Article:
I miss baseball. I miss the crackle of AM radio, disappearing into static as a crowd reaches fever pitch. The gravel throated banter of the announcers, voices flattened in the mono, talking in slow loping sentences that somehow smell of worn leather and fresh cut grass as they meander out of the crackling speakers.
I haven’t actually sat and watched or listened to a game in years, not even the playoffs. Or maybe even especially the playoffs. The playoffs were never the point, any more than the sprint to the finish line is the point of a marathon.
As an adult, baseball became eclipsed by football. Football is a physical chess game, all urgency and passion. Intensity and violence surging, every game mattering, every play mattering, every moment mattering. Baseball lopes and rambles where football sprints and charges.
Football didn’t matter as much as a kid. Because it was only one day a week, and for a kid there are seven days in a week, so the grid iron dramas would flare out and fade by midweek, and yet there was still a baseball game on the radio in the afternoon, every afternoon. An adult, with work and kids and errands, with all the responsibilities that fill the week, for them baseball is an incomprehensible thing, an exhausting and tiring past time. Baseball is the game of children because it’s a patient eternity every afternoon.
I miss the rhythm of it. And it’s not really baseball I’m missing, so much as the life and mind that could love it. The slow and steady. The patient heartbeat of day after day. Losing a game in football is like losing ten straight in baseball. Baseball ever so more than football, is a game of inches. Of the small victories and small defeats, adding or subtracting to the ledger in incremental patience.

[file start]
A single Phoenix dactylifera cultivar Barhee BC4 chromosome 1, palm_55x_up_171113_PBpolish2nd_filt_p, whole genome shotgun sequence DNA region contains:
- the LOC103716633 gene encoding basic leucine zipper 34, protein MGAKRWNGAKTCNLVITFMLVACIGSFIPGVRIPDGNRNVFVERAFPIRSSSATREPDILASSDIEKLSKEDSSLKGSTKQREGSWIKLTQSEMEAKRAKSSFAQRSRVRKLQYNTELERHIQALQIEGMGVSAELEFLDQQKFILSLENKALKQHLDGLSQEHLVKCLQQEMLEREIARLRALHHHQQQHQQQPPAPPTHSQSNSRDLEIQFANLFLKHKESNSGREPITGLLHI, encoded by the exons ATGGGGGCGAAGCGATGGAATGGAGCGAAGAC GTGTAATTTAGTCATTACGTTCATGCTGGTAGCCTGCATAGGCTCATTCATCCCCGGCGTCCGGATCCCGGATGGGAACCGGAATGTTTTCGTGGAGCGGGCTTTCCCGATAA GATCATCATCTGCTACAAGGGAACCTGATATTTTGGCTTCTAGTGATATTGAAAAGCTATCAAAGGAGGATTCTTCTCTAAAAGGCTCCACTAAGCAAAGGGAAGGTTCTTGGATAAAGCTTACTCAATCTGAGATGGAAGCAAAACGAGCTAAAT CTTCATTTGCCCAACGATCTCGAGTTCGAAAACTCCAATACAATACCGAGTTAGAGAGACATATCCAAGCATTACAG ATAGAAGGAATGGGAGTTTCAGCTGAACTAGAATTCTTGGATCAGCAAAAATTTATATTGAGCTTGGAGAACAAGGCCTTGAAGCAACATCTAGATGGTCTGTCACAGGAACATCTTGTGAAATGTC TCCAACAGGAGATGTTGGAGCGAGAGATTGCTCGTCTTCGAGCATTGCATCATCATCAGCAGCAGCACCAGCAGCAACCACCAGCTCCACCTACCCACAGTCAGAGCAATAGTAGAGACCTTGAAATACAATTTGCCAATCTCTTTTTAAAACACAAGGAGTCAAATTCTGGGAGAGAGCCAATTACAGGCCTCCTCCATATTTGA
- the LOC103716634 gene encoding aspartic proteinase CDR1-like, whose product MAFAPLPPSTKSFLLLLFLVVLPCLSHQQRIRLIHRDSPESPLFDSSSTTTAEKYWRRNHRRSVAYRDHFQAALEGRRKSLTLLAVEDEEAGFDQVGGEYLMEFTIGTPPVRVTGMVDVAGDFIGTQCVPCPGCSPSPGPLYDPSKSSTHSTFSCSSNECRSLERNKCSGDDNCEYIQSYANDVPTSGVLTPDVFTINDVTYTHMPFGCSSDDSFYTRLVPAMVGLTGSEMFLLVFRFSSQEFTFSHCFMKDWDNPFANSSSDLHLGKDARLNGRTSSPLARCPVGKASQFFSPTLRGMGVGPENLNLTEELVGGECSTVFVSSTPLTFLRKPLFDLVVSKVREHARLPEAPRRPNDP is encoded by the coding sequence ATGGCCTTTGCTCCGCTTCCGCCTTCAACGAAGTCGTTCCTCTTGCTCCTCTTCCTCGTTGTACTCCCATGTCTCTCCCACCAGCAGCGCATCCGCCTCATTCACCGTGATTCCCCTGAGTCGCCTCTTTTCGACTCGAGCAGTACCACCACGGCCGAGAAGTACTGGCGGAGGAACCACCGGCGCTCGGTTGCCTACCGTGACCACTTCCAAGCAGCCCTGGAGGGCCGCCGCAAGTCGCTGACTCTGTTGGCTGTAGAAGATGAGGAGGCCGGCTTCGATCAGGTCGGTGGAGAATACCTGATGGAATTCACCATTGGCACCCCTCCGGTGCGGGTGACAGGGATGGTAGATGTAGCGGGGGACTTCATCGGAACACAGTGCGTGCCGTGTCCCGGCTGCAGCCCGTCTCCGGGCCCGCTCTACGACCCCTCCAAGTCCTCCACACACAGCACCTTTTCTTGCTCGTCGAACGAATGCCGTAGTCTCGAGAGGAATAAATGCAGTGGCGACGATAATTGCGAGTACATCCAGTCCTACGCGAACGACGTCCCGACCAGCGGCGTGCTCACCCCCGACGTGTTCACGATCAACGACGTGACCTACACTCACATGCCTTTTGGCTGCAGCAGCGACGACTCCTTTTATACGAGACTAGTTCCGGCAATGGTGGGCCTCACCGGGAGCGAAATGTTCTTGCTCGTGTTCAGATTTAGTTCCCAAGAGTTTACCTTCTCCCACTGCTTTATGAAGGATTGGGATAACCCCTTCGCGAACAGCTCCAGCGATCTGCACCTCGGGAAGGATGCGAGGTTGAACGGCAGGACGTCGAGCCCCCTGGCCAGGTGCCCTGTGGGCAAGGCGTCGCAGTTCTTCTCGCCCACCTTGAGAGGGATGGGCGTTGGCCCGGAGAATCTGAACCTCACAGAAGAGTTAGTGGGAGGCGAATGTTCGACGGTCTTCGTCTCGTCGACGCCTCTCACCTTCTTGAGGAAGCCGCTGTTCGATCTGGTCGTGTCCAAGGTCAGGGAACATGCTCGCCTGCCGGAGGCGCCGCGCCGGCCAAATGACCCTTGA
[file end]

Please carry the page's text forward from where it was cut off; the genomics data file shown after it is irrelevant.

It’s a game of nostalgia, for the days of youth when every afternoon lasted forever. But I think it’s always been a game of nostalgia. It’s always been a game that reminded us of that even when it was still young and the world was in black and white.
Did you win or lose in life? It doesn’t really matter at the end, because you lived. The journey eclipses the destination. Baseball’s that way, each game so small that you can take joy in the little moments.
And as the wise sage and eminent slugger Yogi Berra said, you don’t remember the years, you remember the moments.